Esquivel-Quintana v. Sessions

Justia Summary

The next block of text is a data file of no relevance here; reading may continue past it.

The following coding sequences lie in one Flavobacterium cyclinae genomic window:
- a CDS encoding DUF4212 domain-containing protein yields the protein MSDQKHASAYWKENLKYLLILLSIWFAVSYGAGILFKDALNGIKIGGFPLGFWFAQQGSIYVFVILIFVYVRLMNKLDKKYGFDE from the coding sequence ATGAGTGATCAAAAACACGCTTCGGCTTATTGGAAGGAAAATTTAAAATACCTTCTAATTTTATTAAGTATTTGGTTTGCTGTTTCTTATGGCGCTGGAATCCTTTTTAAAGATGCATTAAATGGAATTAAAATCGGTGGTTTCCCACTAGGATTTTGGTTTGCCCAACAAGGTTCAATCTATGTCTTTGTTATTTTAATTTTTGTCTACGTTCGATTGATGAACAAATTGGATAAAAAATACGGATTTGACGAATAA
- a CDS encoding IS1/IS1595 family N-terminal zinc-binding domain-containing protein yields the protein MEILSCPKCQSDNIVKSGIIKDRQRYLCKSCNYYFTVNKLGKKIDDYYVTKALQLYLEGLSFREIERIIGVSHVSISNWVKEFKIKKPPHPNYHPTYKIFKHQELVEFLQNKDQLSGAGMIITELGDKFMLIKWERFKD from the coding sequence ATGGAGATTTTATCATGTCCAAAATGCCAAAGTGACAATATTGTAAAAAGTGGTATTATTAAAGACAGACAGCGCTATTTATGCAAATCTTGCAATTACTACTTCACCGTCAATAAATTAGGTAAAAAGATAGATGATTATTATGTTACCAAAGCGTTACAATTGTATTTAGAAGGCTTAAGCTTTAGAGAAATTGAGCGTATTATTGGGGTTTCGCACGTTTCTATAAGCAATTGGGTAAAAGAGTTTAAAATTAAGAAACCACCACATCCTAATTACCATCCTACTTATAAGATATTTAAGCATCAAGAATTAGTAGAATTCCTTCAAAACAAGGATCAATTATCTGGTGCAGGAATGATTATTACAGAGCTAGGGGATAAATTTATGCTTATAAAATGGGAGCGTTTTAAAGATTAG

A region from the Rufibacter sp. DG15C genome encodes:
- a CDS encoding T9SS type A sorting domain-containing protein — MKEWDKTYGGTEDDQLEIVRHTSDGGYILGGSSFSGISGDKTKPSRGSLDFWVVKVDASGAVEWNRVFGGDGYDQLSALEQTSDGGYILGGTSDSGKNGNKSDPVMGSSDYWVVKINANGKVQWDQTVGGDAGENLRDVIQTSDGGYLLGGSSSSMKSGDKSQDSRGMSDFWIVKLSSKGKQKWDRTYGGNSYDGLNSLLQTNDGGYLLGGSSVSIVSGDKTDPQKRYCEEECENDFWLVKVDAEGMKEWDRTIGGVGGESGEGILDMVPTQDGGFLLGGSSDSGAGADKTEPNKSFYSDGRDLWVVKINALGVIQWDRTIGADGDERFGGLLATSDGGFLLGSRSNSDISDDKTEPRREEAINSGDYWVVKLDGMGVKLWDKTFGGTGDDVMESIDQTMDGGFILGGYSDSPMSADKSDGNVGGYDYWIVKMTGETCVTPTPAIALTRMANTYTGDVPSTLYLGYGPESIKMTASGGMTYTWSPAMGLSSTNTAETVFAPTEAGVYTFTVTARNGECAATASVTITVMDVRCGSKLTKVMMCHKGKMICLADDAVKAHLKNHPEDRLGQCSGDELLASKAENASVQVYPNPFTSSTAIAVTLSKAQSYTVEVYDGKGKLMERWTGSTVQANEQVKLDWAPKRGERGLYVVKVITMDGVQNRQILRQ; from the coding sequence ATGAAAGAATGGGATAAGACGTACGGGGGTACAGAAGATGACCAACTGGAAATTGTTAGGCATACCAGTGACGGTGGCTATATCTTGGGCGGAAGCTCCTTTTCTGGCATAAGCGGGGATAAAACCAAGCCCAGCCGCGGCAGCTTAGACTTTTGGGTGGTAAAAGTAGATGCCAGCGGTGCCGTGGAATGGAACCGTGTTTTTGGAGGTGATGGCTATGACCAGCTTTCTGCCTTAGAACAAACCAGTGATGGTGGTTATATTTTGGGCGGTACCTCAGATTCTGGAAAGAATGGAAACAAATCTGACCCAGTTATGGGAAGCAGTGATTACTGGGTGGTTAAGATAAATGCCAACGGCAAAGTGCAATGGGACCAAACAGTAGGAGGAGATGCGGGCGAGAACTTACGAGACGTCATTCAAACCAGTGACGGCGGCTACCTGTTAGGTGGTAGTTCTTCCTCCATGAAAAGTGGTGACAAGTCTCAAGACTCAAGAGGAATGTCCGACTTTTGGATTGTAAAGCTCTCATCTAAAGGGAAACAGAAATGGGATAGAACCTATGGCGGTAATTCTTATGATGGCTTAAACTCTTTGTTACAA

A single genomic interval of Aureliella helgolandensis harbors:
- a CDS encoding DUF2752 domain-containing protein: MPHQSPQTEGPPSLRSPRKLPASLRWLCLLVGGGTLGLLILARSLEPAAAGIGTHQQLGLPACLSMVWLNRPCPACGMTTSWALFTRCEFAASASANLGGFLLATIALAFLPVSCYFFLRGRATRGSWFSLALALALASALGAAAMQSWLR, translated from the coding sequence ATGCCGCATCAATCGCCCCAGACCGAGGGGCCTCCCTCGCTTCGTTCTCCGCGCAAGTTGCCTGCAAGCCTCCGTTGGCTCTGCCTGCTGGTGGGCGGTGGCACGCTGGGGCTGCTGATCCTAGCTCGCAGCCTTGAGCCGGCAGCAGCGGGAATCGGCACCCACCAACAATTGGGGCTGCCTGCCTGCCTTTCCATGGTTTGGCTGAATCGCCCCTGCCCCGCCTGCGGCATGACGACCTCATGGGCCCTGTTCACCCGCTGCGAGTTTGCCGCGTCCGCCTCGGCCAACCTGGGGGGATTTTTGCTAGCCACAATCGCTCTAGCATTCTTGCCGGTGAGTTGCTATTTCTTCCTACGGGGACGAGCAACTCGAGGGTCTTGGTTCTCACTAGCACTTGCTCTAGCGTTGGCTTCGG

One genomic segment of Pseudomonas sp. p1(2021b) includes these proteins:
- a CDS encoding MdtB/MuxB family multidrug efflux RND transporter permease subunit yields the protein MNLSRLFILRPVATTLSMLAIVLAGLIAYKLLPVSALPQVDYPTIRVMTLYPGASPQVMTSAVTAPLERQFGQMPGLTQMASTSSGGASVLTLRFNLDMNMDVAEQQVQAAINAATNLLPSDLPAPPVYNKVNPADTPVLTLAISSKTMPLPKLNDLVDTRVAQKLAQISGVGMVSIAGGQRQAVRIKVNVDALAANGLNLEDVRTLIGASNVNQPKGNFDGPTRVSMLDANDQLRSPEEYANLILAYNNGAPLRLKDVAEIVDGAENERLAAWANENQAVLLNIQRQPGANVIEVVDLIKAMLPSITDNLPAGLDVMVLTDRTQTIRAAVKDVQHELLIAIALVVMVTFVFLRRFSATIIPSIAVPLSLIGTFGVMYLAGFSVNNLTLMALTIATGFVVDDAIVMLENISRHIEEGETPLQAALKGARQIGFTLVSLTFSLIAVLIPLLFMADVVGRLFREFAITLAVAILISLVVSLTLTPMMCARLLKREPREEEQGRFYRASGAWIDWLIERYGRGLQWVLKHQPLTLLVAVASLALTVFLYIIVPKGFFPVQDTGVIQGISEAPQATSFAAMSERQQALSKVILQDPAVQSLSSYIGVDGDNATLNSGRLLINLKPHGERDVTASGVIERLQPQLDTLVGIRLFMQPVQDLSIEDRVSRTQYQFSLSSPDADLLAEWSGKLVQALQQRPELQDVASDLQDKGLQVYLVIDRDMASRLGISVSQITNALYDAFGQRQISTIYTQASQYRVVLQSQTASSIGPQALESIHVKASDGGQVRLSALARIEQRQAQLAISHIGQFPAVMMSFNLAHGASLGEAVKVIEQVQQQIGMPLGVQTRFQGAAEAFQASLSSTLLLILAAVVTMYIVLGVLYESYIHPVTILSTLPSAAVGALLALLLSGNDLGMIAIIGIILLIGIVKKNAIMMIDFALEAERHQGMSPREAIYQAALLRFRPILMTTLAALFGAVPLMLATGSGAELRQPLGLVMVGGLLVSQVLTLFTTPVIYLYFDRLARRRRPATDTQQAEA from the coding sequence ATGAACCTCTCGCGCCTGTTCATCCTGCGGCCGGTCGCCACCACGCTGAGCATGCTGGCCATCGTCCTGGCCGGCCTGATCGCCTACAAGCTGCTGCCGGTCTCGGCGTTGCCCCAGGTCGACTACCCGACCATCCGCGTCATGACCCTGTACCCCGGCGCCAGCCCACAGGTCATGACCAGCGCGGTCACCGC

Petitioner, a Mexican citizen and lawful permanent resident of the U.S., pleaded no contest in a California court under a statute criminalizing “unlawful sexual intercourse with a minor who is more than three years younger than the perpetrator,” defining “minor” as “a person under the age of 18.” He was ordered removed under 8 U.S.C. 1227(a)(2)(A)(3), as an “alien who is convicted of an aggravated felony,” including “sexual abuse of a minor.” The Supreme Court reversed. Under the categorical approach employed to determine whether an alien’s conviction qualifies as an aggravated felony, the court asks whether the state statute defining the crime of conviction categorically fits within the "generic" federal definition of a corresponding aggravated felony. Petitioner’s state conviction would be an “aggravated felony” only if the least of the acts criminalized by the state statute falls within the generic federal definition of sexual abuse of a minor, regardless of the actual facts of the case. The least of the acts criminalized by the California law would be consensual sexual intercourse between a victim who is almost 18 and a perpetrator who just turned 21. The generic federal definition of “sexual abuse of a minor” requires that the victim be younger than 16 and a significant majority of state criminal codes set the age of consent at 16 for statutory rape offenses predicated exclusively on the age of the participants.